It goes without saying that David will dream of his father, Douglas. Their relationship over the decades has gone through so many phases, from cold distance to hot conflict. Their sorrows, shared and separate, tempered them to what they share now: warm companionship.
In his dream, David is uncertain what his father will say about him; he is aware of a deep sadness that the order of things is wrong, that his father has to say goodbye to him, his son, first. It should be the other way round, of course; and Douglas has already lost so much.
And yet, in the way of dreams, there is also a shimmer of curiosity, of childish eagerness to hear his father praise him, and a fear that what David will hear from his father is criticism, rejection.
“My son was a good man,” Douglas begins. “Or rather, he became a good man. Despite my failings as a father, David worked hard to become for his daughter what I could never be to him.” Douglas pauses here, choked up. Several hands reach for him, steady him. He goes on.
“I remember when he was just a toddler, one of the few times I had with him, one of the very few birthdays I showed up for. We went for a walk in a park, David pulling a red wagon he’d received from his mother with one hand, his other hand holding mine. I remember being filled with enormous pride to share this beautiful boy with the world, to show him off as my own.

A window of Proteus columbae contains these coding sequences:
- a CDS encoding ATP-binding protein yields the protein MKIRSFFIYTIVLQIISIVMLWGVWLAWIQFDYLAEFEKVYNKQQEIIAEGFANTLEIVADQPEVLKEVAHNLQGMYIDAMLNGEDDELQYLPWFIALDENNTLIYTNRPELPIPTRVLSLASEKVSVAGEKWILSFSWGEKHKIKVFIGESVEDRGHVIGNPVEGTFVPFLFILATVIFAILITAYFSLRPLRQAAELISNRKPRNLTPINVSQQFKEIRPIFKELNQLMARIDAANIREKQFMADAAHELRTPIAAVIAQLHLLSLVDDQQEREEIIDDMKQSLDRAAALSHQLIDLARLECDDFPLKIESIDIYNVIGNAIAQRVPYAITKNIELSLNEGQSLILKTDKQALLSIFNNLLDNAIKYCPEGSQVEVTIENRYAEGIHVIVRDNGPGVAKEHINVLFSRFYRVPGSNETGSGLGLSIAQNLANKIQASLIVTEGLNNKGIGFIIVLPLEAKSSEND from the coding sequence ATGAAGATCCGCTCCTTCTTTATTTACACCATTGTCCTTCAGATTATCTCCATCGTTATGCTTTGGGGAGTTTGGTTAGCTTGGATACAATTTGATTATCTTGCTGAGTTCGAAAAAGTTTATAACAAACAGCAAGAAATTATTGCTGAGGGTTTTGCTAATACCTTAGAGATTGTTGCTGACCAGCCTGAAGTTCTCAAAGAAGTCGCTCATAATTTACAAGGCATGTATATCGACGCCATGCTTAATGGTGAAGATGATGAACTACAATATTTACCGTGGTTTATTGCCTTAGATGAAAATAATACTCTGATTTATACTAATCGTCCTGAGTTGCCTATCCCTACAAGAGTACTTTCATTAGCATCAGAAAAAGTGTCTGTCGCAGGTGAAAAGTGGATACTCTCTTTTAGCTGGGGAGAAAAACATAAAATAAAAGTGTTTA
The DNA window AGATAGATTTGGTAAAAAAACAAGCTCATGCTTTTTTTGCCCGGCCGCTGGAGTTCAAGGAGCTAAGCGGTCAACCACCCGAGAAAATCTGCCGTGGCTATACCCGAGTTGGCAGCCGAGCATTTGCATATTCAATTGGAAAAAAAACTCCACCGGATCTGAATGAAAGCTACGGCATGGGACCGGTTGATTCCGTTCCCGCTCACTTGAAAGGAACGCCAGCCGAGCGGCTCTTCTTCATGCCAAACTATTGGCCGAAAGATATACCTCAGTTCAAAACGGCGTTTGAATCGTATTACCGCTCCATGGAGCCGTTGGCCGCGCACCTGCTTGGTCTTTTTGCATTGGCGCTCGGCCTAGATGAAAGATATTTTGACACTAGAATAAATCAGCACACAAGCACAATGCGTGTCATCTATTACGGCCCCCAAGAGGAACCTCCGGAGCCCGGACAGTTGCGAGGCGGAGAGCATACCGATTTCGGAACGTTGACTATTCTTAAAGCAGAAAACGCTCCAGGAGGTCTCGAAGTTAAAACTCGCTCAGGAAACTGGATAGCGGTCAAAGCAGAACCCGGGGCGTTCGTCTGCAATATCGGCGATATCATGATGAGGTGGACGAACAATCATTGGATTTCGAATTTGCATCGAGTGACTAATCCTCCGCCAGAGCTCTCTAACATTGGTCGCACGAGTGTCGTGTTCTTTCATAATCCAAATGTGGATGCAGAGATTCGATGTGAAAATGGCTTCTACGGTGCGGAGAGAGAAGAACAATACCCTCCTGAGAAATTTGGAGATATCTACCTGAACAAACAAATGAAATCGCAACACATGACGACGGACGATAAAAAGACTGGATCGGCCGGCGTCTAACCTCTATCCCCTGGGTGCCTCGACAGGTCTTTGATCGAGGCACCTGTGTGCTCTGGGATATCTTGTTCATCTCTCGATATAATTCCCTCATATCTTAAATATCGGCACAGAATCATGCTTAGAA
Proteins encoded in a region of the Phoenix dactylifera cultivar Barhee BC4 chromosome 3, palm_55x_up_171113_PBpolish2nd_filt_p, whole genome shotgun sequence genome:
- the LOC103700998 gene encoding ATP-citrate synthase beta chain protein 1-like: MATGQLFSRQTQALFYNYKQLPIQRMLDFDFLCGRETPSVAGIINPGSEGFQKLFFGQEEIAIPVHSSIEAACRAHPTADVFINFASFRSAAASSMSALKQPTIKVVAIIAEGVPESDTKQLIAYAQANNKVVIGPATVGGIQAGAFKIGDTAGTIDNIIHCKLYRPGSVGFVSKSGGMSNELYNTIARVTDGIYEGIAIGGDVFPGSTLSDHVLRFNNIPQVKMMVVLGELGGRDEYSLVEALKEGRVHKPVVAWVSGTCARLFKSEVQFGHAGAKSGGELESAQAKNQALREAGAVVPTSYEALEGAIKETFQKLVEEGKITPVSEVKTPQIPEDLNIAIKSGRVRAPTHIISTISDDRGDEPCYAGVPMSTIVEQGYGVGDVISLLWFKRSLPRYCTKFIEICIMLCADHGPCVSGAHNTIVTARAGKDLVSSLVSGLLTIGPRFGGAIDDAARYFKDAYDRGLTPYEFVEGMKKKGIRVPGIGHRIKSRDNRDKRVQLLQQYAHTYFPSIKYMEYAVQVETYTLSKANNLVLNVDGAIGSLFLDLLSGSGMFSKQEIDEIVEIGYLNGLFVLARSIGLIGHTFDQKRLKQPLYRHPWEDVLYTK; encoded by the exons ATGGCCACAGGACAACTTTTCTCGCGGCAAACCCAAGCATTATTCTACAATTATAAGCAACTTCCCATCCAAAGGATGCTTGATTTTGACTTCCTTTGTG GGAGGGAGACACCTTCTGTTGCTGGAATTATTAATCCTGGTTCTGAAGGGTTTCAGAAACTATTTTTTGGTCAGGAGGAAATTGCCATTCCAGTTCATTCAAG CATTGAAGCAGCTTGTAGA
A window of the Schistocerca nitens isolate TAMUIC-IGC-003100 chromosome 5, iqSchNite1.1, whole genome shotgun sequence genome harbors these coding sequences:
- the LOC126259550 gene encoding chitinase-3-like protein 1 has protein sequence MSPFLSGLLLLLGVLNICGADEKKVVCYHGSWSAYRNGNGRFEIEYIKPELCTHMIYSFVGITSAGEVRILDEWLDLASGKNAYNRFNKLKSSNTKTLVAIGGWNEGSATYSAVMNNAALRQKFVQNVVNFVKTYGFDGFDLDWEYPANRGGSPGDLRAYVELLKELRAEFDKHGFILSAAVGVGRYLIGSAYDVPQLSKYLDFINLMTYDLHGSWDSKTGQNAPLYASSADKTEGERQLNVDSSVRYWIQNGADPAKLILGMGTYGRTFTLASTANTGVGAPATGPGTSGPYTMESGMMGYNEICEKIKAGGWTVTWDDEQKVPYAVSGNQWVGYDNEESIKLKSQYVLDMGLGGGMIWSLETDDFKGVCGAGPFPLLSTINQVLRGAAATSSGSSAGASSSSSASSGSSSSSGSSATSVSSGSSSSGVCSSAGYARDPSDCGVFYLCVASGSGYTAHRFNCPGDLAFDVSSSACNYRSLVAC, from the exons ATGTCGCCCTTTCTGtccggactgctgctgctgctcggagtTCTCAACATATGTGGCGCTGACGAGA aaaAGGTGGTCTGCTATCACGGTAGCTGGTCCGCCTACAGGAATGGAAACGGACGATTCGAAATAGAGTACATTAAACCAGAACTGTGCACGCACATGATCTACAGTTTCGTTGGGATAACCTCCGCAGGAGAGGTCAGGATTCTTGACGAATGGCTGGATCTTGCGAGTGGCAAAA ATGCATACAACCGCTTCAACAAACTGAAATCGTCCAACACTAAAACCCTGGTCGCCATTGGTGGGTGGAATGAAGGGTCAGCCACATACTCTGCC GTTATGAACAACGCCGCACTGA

“Something happened, and he began to cry. I don’t recall what it was, I only remember that I could not comfort him. I could not stop him crying. My pride was instantly replaced with an awful rage, a roaring frustration that my own inadequacy was so visible. I plopped him in the wagon and towed him back to his mother’s house. I left for a while, a long while, I’m afraid, before I was brave enough to try again.”
In the dream, Douglas seems to look straight at David. “I’m sorry, son, that I was too weak and afraid to be there for you. You deserved the kind of big, open-hearted father that you are becoming for Penny.”
David wakes from this dream, hearing his daughter cry in the next room, knowing that whatever she needs – a meal, a dry diaper, a snuggle – he will be able to provide.